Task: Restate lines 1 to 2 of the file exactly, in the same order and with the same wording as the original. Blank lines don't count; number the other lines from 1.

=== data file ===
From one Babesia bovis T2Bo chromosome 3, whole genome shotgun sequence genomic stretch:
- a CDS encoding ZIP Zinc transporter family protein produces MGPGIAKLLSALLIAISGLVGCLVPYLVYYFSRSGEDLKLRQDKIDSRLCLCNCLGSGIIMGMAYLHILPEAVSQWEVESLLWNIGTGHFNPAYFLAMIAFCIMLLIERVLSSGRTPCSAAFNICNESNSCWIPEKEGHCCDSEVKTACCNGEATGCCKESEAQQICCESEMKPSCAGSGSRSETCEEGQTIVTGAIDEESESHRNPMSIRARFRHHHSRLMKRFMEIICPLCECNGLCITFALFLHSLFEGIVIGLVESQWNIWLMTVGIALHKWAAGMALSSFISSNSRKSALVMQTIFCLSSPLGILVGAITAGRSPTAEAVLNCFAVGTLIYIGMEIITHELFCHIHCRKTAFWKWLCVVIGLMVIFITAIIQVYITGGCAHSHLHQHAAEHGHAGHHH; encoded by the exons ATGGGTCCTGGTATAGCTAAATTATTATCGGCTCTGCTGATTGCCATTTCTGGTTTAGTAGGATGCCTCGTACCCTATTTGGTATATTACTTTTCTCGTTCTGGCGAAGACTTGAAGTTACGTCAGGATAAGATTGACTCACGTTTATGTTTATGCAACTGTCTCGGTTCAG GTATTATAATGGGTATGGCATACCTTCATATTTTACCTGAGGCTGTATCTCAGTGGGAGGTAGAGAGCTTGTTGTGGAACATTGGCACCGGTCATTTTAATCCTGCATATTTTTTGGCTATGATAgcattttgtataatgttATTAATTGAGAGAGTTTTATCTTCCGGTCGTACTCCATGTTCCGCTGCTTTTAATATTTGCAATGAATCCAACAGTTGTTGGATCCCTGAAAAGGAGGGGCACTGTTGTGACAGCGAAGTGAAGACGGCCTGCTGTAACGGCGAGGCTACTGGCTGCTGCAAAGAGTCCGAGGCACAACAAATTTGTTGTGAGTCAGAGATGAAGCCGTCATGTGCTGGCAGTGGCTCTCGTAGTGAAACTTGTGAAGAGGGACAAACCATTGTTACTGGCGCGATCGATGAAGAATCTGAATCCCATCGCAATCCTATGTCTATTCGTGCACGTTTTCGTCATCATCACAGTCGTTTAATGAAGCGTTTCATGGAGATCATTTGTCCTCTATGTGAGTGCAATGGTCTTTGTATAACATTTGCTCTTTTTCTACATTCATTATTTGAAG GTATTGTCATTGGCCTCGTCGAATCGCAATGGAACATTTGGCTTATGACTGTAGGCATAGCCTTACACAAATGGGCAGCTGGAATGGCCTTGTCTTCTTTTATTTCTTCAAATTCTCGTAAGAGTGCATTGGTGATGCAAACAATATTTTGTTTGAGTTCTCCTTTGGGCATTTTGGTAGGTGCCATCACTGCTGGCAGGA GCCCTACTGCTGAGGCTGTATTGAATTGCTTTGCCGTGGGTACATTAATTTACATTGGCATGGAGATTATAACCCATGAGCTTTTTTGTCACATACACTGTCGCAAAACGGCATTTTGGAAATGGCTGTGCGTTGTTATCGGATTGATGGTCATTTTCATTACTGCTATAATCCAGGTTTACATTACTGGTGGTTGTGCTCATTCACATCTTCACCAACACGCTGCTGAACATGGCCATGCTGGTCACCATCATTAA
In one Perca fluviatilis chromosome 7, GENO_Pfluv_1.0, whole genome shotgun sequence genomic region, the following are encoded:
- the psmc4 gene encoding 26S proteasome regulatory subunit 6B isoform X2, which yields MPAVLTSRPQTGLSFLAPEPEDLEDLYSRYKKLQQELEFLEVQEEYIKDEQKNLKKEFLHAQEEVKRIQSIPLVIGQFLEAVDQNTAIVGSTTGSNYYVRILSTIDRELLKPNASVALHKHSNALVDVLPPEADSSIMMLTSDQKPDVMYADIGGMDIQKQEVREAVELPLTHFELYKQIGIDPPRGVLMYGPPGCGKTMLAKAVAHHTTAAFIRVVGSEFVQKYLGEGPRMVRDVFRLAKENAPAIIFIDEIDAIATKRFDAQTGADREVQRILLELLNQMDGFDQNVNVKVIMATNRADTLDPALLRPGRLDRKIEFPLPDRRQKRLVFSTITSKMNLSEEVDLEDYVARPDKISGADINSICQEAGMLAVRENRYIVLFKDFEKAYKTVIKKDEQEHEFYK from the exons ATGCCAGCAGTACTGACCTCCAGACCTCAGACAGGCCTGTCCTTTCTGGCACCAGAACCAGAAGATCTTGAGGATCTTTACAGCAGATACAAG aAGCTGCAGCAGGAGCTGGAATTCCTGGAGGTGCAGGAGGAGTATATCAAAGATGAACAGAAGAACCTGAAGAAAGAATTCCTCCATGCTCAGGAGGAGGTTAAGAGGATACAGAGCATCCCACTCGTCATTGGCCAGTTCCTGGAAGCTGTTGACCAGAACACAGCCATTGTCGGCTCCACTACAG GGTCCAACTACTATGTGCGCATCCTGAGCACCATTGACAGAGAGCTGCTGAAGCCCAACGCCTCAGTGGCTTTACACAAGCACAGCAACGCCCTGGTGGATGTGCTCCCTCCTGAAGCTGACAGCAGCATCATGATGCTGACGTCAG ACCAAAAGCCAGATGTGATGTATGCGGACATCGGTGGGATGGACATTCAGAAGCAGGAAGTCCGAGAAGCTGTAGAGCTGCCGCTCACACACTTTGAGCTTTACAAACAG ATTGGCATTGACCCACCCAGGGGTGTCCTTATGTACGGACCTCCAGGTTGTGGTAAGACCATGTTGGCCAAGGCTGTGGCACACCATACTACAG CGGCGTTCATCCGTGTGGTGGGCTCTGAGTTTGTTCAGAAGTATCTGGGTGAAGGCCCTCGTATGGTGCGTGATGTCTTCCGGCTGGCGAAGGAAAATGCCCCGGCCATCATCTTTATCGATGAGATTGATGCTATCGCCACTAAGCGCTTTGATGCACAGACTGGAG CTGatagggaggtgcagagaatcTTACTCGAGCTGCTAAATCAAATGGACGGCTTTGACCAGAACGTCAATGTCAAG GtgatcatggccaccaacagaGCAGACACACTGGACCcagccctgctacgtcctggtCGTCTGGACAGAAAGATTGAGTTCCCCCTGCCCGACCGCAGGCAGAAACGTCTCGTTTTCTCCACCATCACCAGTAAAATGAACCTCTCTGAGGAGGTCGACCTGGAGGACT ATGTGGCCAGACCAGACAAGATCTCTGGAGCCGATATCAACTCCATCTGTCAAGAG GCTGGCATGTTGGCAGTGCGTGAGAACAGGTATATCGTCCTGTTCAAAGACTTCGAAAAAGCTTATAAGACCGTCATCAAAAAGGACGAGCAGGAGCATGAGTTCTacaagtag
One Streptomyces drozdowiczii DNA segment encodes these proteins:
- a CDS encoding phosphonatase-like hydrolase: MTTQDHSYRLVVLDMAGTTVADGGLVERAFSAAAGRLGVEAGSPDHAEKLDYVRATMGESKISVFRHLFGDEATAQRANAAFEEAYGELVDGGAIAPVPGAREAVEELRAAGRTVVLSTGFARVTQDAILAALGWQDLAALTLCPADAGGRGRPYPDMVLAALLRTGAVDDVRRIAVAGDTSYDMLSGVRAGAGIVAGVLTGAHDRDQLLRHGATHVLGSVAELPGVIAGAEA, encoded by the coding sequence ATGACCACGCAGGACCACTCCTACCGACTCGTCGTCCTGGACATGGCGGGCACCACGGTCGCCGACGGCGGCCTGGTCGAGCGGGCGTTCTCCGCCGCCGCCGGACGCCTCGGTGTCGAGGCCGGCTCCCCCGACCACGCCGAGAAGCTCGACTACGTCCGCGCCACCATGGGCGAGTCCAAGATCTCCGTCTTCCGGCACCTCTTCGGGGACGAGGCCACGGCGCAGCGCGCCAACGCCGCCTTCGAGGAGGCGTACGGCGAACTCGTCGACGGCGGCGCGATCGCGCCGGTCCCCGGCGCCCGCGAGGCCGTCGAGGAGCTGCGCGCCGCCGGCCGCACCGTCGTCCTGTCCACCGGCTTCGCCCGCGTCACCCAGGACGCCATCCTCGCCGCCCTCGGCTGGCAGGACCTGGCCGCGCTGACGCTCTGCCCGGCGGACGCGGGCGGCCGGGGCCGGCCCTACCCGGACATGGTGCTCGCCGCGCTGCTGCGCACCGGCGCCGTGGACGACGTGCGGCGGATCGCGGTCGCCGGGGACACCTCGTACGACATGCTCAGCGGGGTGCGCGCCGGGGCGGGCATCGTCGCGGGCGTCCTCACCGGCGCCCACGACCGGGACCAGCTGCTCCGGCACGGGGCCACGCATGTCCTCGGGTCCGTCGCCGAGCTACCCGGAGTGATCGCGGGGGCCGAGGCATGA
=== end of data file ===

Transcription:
From one Babesia bovis T2Bo chromosome 3, whole genome shotgun sequence genomic stretch:
- a CDS encoding ZIP Zinc transporter family protein produces MGPGIAKLLSALLIAISGLVGCLVPYLVYYFSRSGEDLKLRQDKIDSRLCLCNCLGSGIIMGMAYLHILPEAVSQWEVESLLWNIGTGHFNPAYFLAMIAFCIMLLIERVLSSGRTPCSAAFNICNESNSCWIPEKEGHCCDSEVKTACCNGEATGCCKESEAQQICCESEMKPSCAGSGSRSETCEEGQTIVTGAIDEESESHRNPMSIRARFRHHHSRLMKRFMEIICPLCECNGLCITFALFLHSLFEGIVIGLVESQWNIWLMTVGIALHKWAAGMALSSFISSNSRKSALVMQTIFCLSSPLGILVGAITAGRSPTAEAVLNCFAVGTLIYIGMEIITHELFCHIHCRKTAFWKWLCVVIGLMVIFITAIIQVYITGGCAHSHLHQHAAEHGHAGHHH; encoded by the exons ATGGGTCCTGGTATAGCTAAATTATTATCGGCTCTGCTGATTGCCATTTCTGGTTTAGTAGGATGCCTCGTACCCTATTTGGTATATTACTTTTCTCGTTCTGGCGAAGACTTGAAGTTACGTCAGGATAAGATTGACTCACGTTTATGTTTATGCAACTGTCTCGGTTCAG GTATTATAATGGGTATGGCATACCTTCATATTTTACCTGAGGCTGTATCTCAGTGGGAGGTAGAGAGCTTGTTGTGGAACATTGGCACCGGTCATTTTAATCCTGCATATTTTTTGGCTATGATAgcattttgtataatgttATTAATTGAGAGAGTTTTATCTTCCGGTCGTACTCCATGTTCCGCTGCTTTTAATATTTGCAATGAATCCAACAGTTGTTGGATCCCTGAAAAGGAGGGGCACTGTTGTGACAGCGAAGTGAAGACGGCCTGCTGTAACGGCGAGGCTACTGGCTGCTGCAAAGAGTCCGAGGCACAACAAATTTGTTGTGAGTCAGAGATGAAGCCGTCATGTGCTGGCAGTGGCTCTCGTAGTGAAACTTGTGAAGAGGGACAAACCATTGTTACTGGCGCGATCGATGAAGAATCTGAATCCCATCGCAATCCTATGTCTATTCGTGCACGTTTTCGTCATCATCACAGTCGTTTAATGAAGCGTTTCATGGAGATCATTTGTCCTCTATGTGAGTGCAATGGTCTTTGTATAACATTTGCTCTTTTTCTACATTCATTATTTGAAG GTATTGTCATTGGCCTCGTCGAATCGCAATGGAACATTTGGCTTATGACTGTAGGCATAGCCTTACACAAATGGGCAGCTGGAATGGCCTTGTCTTCTTTTATTTCTTCAAATTCTCGTAAGAGTGCATTGGTGATGCAAACAATATTTTGTTTGAGTTCTCCTTTGGGCATTTTGGTAGGTGCCATCACTGCTGGCAGGA GCCCTACTGCTGAGGCTGTATTGAATTGCTTTGCCGTGGGTACATTAATTTACATTGGCATGGAGATTATAACCCATGAGCTTTTTTGTCACATACACTGTCGCAAAACGGCATTTTGGAAATGGCTGTGCGTTGTTATCGGATTGATGGTCATTTTCATTACTGCTATAATCCAGGTTTACATTACTGGTGGTTGTGCTCATTCACATCTTCACCAACACGCTGCTGAACATGGCCATGCTGGTCACCATCATTAA